(Westport, GM story, updated for comments from ThinkEquity on recent Westport acquisition, GM deal ink)
NEW YORK (
) -- Shares of
led the niche natural gas transportation sector higher after the natural gas engine maker announced a deal with
targeting the light-duty vehicle market.
Westport shares were higher by 9% and nearing their average daily volume of shares traded within the first hour of the market open.
Clean Energy Fuels
, which provides the natural gas refueling stations for the transportation market, was higher by 6% Tuesday morning.
Westport has signed a number of
for its natural gas engine technology. The main focus has been on gaining traction in the heavy-duty vehicle market. Partners include
in Europe and
in China. U.S. companies including
also have signed deals with Westport to develop natural gas engines for their engine technology. In the case of Caterpillar, the deal goes into the area of locomotive engines.
UPS already uses natural gas engines on delivery vans and is now looking to extend its use of natural gas to its long haul-trucks.
Westport also recently announced a deal for the mining market, with
and mining market transportation company
, involving water delivery trucks used in the fracking process. All of these deals focus on heavy-duty vehicles that burn huge amounts of diesel fuel annually. In some cases, such as the mining trucks, Westport says the payback for the customers in converting to natural gas can be immediate versus diesel costs. In other deals, like the Caterpillar deal and the locomotive market, Westport says the opportunity could take a decade or more to develop.
A long road to light-duty vehicle adoption could be the case in the GM deal, but GM already has done work in this area and . Yet the Westport-GM deal is a vote of confidence from a major light-duty vehicle player, even if it won't lead to natural gas-powered vehicles being on the road tomorrow, according to Raymond James analyst Pavel Molchanov.
"This looks like an early-stage R&D deal, so I wouldn't expect it to directly lead to new commercial product sales anytime soon. That said, it provides blue chip validation for the NGV industry, and the importance of that should not be underestimated ... GM working with WPRT is a nice 'seal of approval,'" Molchanov said.
In another sense, the Westport announcement is helping shares at a time of little positive news flow. There hasn't been the big ticker positive news flow item that the natural gas engine stocks were hoping for this year: movement from the federal government on the NatGas Act, which would provide a bigger subsidy for the purchase of natural gas engine-powered heavy duty vehicles.
Last year, Capitol Hill debate over the NatGas Act had been the major trading trigger for these shares. With the lack of action on Capitol Hill -- T. Boone Pickens had predicted earlier this year that the NatGas Act would move ahead by the July 4 weekend -- the natural gas engine stocks only have company-specific announcements to make their case to investors for a road map to profitability and market acceptance.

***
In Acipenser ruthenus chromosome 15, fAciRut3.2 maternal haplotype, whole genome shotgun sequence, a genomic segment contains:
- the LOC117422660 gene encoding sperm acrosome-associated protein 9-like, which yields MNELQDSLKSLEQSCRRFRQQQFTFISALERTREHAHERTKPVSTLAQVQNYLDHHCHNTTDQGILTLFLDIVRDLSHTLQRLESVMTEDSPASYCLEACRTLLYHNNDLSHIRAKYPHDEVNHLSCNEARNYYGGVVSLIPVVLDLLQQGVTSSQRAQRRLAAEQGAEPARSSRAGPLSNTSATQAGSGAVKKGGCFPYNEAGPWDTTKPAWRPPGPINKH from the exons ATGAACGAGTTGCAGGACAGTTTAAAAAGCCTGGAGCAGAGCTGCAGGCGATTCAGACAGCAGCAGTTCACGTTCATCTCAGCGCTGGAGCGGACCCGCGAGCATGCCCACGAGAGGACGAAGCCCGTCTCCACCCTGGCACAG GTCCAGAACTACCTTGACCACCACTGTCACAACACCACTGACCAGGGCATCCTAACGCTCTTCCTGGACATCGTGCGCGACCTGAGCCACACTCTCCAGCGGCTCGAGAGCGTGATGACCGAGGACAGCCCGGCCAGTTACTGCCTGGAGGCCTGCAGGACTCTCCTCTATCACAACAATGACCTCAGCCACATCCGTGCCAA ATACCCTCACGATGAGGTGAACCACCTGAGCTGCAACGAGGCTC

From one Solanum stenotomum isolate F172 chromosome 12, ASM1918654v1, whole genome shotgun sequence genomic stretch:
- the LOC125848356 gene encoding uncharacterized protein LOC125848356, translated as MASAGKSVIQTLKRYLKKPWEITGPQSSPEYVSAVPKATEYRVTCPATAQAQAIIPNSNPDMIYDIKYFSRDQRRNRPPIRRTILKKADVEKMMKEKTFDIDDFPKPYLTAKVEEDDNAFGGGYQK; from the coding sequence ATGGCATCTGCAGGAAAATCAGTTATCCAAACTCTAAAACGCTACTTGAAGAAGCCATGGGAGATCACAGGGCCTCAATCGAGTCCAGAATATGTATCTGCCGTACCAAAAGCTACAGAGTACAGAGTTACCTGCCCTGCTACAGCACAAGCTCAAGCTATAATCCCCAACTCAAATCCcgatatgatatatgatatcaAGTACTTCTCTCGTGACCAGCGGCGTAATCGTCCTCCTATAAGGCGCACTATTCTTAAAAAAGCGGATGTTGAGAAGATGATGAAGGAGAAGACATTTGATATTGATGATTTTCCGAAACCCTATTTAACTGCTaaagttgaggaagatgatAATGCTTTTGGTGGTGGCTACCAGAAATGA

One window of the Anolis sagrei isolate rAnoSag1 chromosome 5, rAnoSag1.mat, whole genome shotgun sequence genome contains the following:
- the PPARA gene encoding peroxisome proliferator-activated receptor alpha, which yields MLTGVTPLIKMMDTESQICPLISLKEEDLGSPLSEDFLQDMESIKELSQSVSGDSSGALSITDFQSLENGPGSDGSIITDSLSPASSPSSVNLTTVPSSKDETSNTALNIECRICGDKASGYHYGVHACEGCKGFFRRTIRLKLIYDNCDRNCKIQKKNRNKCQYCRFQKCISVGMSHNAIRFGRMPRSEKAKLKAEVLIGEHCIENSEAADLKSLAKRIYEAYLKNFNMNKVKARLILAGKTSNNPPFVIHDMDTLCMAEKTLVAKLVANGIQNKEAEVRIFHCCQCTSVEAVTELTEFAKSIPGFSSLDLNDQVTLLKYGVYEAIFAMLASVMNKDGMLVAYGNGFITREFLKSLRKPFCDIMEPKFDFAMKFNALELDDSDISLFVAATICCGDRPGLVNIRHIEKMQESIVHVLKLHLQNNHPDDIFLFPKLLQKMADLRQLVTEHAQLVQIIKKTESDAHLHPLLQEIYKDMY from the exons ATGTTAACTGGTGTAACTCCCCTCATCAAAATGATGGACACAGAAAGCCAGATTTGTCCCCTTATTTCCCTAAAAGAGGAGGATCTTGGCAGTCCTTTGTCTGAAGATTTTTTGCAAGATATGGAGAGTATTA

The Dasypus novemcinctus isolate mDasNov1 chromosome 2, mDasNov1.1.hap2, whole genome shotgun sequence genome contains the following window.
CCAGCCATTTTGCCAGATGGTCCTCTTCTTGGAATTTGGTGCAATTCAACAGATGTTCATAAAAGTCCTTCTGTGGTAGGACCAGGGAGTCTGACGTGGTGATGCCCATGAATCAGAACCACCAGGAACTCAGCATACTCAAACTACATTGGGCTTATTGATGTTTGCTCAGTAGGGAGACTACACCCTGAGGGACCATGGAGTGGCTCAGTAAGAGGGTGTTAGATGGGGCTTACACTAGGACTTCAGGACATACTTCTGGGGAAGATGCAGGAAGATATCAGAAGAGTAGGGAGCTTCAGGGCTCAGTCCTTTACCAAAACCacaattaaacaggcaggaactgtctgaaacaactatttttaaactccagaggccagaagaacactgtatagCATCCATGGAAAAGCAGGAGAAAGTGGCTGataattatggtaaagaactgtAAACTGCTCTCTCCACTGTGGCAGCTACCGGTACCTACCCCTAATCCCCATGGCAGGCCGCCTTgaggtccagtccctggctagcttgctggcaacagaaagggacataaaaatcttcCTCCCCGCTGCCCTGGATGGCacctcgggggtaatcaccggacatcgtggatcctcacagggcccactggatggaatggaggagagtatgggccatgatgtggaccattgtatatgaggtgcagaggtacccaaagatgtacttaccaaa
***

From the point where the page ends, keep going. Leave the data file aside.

Westport rose 9.2%, or $1.97, to $23.48.
Shawn Severson, analyst at ThinkEquity viewed the deal between Westport and GM -- and the rise in Westport shares -- as linked to Westport's recent acquisition of Italian natural gas engine components company Emer. Europe has had a large light duty natural gas vehicle market, but when the Emer acquisition was announced Westport, investors doubted the logic in the deal. There is much more competition in the light duty market than on the heavy duty side where Westport has focused. The GM deal shows that Westport's Italian acquisition can be put to work immediately in trying to crack into the light-duty vehicle market before it's too late, ThinkEquity's Severson said. He noted that GM has an existing research effort in the natural gas engine technology space.
"I think the fleet vehicle market depends to a large extent on legislative issues, but I think it could be much more available as a good market by 2013, and that means you have to be providing production in 2012," said Severson. The analyst added of Westport's strategic thinking in making the Italian acquisition and signing the GM deal, "This isn't 10 years out. If you miss this opportunity in the first few rounds then you need to displace the competition in the future. It was now or never," he said.
Votes of confidence from high-profile companies can play a major role in supporting shares of alternative transportation stocks. The new crop of second generation biofuels companies are another example of where research ventures supported by high-profile companies have been able to buffer shares, even if the partnerships are early stage, don't require significant capital investment from the partners, and are far from mass production.
In the biofuels sector,
recently completed a successful IPO. One of its key partners is
, one of the first IPOs among second generation biofuels stocks has also been one of the more successful stocks from a trading perspective, up 78% since its IPO in Sept. 2010, and lists
among its partners.
-- Written by Eric Rosenbaum from New York.